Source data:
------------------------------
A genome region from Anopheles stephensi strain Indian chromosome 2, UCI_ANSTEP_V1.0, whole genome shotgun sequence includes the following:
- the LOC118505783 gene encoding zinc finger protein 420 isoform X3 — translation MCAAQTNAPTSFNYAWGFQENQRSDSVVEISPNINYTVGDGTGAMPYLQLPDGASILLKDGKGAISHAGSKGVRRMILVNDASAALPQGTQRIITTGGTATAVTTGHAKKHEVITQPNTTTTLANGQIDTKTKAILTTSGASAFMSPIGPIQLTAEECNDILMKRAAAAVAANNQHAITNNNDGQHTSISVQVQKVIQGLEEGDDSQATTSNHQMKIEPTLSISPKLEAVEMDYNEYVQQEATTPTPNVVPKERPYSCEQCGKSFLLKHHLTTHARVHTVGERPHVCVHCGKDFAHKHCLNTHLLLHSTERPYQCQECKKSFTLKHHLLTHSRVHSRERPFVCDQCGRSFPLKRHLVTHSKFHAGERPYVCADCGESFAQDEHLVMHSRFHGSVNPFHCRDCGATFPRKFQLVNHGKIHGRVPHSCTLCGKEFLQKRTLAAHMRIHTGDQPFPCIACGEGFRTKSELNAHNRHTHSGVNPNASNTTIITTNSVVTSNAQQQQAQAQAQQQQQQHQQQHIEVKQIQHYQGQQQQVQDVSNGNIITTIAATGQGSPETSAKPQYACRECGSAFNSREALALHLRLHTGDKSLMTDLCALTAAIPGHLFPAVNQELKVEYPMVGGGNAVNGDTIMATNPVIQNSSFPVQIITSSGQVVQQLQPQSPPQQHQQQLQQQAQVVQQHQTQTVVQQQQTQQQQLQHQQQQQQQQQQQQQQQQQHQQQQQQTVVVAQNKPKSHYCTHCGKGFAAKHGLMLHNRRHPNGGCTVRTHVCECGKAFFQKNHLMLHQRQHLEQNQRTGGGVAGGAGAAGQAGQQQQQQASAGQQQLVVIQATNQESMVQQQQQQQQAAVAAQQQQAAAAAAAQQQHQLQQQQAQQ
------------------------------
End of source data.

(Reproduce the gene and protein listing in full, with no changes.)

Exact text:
A genome region from Anopheles stephensi strain Indian chromosome 2, UCI_ANSTEP_V1.0, whole genome shotgun sequence includes the following:
- the LOC118505783 gene encoding zinc finger protein 420 isoform X3 — translation MCAAQTNAPTSFNYAWGFQENQRSDSVVEISPNINYTVGDGTGAMPYLQLPDGASILLKDGKGAISHAGSKGVRRMILVNDASAALPQGTQRIITTGGTATAVTTGHAKKHEVITQPNTTTTLANGQIDTKTKAILTTSGASAFMSPIGPIQLTAEECNDILMKRAAAAVAANNQHAITNNNDGQHTSISVQVQKVIQGLEEGDDSQATTSNHQMKIEPTLSISPKLEAVEMDYNEYVQQEATTPTPNVVPKERPYSCEQCGKSFLLKHHLTTHARVHTVGERPHVCVHCGKDFAHKHCLNTHLLLHSTERPYQCQECKKSFTLKHHLLTHSRVHSRERPFVCDQCGRSFPLKRHLVTHSKFHAGERPYVCADCGESFAQDEHLVMHSRFHGSVNPFHCRDCGATFPRKFQLVNHGKIHGRVPHSCTLCGKEFLQKRTLAAHMRIHTGDQPFPCIACGEGFRTKSELNAHNRHTHSGVNPNASNTTIITTNSVVTSNAQQQQAQAQAQQQQQQHQQQHIEVKQIQHYQGQQQQVQDVSNGNIITTIAATGQGSPETSAKPQYACRECGSAFNSREALALHLRLHTGDKSLMTDLCALTAAIPGHLFPAVNQELKVEYPMVGGGNAVNGDTIMATNPVIQNSSFPVQIITSSGQVVQQLQPQSPPQQHQQQLQQQAQVVQQHQTQTVVQQQQTQQQQLQHQQQQQQQQQQQQQQQQQHQQQQQQTVVVAQNKPKSHYCTHCGKGFAAKHGLMLHNRRHPNGGCTVRTHVCECGKAFFQKNHLMLHQRQHLEQNQRTGGGVAGGAGAAGQAGQQQQQQASAGQQQLVVIQATNQESMVQQQQQQQQAAVAAQQQQAAAAAAAQQQHQLQQQQAQQ